Just as our series "Rape on the Night Shift" launches this week, there's news related to our earlier project "Rape in the Fields," which broke ground in exposing sexual harassment and abuse of farmworkers. The federal Equal Employment Opportunity Commission has announced a $330,000 settlement in a sexual harassment case involving 10 Latino farmworkers at Zoria Farms, once one of the largest dried fruit processors in the country.
The EEOC case alleged that since 2007, at least two supervisors for the Madera-based company would make unwelcome sexual comments, hug and kiss Latina farmworkers, and pressure them for dates or sex. Court filings say that both female and male farmworkers reported the harassment, but the company failed to take immediate action. After Zoria Farms sold the company to Z Foods in 2008, many of the workers were denied jobs at the new operation, and the EEOC charge says that was because of retaliation for complaints.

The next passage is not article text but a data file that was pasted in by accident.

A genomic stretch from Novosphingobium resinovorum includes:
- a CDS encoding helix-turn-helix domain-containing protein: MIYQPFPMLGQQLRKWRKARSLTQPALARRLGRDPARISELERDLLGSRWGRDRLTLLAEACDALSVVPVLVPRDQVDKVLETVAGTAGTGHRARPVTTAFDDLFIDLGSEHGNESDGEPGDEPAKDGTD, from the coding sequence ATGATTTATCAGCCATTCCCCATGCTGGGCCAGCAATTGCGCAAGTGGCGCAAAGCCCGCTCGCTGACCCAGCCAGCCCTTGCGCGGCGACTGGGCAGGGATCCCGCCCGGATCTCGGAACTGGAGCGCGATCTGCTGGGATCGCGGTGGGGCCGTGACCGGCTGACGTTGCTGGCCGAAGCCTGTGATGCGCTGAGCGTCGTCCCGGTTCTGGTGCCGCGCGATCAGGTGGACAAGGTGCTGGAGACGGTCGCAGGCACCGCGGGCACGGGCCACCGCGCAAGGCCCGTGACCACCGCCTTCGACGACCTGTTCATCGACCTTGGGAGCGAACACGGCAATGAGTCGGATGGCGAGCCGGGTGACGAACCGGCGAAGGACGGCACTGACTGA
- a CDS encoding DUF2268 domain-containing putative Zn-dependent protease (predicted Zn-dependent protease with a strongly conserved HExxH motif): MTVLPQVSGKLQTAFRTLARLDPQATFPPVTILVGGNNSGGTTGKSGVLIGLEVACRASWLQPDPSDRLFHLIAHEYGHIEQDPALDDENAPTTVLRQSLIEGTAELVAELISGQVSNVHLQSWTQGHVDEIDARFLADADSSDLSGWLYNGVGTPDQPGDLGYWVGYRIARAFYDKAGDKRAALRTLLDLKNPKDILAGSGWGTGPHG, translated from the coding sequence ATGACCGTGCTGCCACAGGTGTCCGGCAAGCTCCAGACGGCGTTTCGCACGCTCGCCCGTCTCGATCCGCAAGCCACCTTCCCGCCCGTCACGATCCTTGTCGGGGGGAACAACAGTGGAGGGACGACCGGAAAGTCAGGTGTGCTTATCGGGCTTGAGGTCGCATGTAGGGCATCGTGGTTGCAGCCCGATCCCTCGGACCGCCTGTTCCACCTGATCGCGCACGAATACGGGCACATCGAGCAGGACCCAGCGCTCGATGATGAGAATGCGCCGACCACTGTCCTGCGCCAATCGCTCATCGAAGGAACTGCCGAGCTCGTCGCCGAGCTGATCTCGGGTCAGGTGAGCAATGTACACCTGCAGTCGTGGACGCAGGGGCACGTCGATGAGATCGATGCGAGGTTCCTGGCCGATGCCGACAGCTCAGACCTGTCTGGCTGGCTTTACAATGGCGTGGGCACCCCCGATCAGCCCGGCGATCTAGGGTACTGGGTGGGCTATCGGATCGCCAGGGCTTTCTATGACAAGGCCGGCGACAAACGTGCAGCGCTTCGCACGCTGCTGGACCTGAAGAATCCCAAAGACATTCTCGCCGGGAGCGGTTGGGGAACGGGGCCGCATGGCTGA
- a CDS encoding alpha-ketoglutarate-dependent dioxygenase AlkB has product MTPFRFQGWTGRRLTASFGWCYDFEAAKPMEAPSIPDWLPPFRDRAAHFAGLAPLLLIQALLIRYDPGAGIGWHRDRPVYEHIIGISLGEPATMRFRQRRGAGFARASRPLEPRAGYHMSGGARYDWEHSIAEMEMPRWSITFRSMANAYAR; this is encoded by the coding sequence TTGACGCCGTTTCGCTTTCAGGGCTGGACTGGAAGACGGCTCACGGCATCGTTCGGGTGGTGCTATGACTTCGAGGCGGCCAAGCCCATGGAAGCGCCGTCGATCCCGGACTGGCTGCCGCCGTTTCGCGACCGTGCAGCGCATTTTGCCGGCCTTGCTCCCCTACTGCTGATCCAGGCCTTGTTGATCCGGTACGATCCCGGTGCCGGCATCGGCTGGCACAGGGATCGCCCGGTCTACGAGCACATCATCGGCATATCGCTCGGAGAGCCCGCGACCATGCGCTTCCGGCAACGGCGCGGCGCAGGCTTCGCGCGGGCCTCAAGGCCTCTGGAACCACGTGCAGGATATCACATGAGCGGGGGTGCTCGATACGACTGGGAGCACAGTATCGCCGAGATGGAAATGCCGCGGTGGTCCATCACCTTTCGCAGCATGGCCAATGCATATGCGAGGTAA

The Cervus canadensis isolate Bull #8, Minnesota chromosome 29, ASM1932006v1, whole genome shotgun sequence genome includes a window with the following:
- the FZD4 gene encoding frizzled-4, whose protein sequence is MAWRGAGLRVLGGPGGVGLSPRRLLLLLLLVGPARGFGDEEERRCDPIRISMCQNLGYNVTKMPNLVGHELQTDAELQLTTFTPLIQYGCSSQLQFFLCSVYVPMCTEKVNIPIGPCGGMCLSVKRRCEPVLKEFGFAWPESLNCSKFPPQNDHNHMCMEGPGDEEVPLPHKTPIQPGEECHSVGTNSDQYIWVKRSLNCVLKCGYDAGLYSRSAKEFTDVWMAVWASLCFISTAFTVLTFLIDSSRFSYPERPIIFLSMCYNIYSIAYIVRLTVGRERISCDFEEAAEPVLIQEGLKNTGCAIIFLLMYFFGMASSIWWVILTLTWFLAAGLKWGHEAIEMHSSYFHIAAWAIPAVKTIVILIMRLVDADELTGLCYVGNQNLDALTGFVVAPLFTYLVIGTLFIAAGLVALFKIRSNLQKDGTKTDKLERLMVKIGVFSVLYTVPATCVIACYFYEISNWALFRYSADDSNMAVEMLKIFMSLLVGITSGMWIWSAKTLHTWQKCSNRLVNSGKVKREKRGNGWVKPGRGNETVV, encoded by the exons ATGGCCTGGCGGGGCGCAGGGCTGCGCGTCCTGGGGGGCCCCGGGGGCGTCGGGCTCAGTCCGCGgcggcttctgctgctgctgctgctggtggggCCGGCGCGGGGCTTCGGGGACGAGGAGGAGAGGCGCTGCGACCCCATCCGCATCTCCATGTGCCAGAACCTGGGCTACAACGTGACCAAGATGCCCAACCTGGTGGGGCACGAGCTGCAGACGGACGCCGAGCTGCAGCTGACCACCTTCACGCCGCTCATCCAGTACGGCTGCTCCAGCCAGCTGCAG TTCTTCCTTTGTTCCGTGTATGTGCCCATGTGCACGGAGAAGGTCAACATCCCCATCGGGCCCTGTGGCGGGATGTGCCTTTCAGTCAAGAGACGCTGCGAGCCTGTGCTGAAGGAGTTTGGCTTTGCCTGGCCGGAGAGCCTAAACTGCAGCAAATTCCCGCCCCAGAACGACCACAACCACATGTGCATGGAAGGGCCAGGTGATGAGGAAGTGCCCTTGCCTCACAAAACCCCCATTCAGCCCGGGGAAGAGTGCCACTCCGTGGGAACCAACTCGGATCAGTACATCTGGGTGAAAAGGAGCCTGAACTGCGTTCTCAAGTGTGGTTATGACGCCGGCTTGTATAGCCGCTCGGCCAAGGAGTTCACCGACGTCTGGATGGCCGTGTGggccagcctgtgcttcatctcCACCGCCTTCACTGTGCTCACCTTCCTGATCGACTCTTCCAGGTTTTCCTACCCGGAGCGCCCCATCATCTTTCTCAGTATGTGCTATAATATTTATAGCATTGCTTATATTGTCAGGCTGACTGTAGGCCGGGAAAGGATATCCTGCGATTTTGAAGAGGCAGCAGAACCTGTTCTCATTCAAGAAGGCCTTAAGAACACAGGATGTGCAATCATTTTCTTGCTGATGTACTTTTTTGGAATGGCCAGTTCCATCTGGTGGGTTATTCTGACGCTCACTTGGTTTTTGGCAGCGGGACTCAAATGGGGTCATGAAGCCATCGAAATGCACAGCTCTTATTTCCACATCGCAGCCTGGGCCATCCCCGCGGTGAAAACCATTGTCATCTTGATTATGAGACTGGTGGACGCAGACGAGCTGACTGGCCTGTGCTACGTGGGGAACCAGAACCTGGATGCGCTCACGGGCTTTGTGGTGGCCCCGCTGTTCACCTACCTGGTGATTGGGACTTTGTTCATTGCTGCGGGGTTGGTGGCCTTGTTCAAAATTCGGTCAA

"The agricultural industry in particular needs to recognize the susceptibility of its workforce to sexual harassment and make protecting workers a priority," says Anna Park, regional attorney for the EEOC in Los Angeles. She's also featured in this week's series as the lead prosecutor in a class-action lawsuit involving janitors who were sexually harassed and raped in the Central Valley.
The five-year consent decree signed this week not only provides monetary relief to the 10 farmworkers, but the company also agreed to change its policies and practices should it decide to re-open -- including a centralized tracking system for complaints of discrimination and retaliation. Similar agreements have been reached in EEOC settlements involving the janitorial industry.